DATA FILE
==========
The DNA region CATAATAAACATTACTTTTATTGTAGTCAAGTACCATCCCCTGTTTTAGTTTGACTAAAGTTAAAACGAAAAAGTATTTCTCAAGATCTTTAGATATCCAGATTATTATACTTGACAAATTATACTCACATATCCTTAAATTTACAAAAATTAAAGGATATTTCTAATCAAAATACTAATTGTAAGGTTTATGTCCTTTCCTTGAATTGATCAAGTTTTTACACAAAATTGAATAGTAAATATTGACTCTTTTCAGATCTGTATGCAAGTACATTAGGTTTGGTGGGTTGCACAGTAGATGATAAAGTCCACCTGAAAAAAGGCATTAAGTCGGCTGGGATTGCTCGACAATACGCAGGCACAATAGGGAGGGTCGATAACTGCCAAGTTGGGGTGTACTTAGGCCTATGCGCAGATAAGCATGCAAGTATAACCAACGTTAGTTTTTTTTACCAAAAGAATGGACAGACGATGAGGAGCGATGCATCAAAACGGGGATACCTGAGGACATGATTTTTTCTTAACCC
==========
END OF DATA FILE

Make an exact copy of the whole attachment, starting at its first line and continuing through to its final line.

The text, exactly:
The DNA region CATAATAAACATTACTTTTATTGTAGTCAAGTACCATCCCCTGTTTTAGTTTGACTAAAGTTAAAACGAAAAAGTATTTCTCAAGATCTTTAGATATCCAGATTATTATACTTGACAAATTATACTCACATATCCTTAAATTTACAAAAATTAAAGGATATTTCTAATCAAAATACTAATTGTAAGGTTTATGTCCTTTCCTTGAATTGATCAAGTTTTTACACAAAATTGAATAGTAAATATTGACTCTTTTCAGATCTGTATGCAAGTACATTAGGTTTGGTGGGTTGCACAGTAGATGATAAAGTCCACCTGAAAAAAGGCATTAAGTCGGCTGGGATTGCTCGACAATACGCAGGCACAATAGGGAGGGTCGATAACTGCCAAGTTGGGGTGTACTTAGGCCTATGCGCAGATAAGCATGCAAGTATAACCAACGTTAGTTTTTTTTACCAAAAGAATGGACAGACGATGAGGAGCGATGCATCAAAACGGGGATACCTGAGGACATGATTTTTTCTTAACCC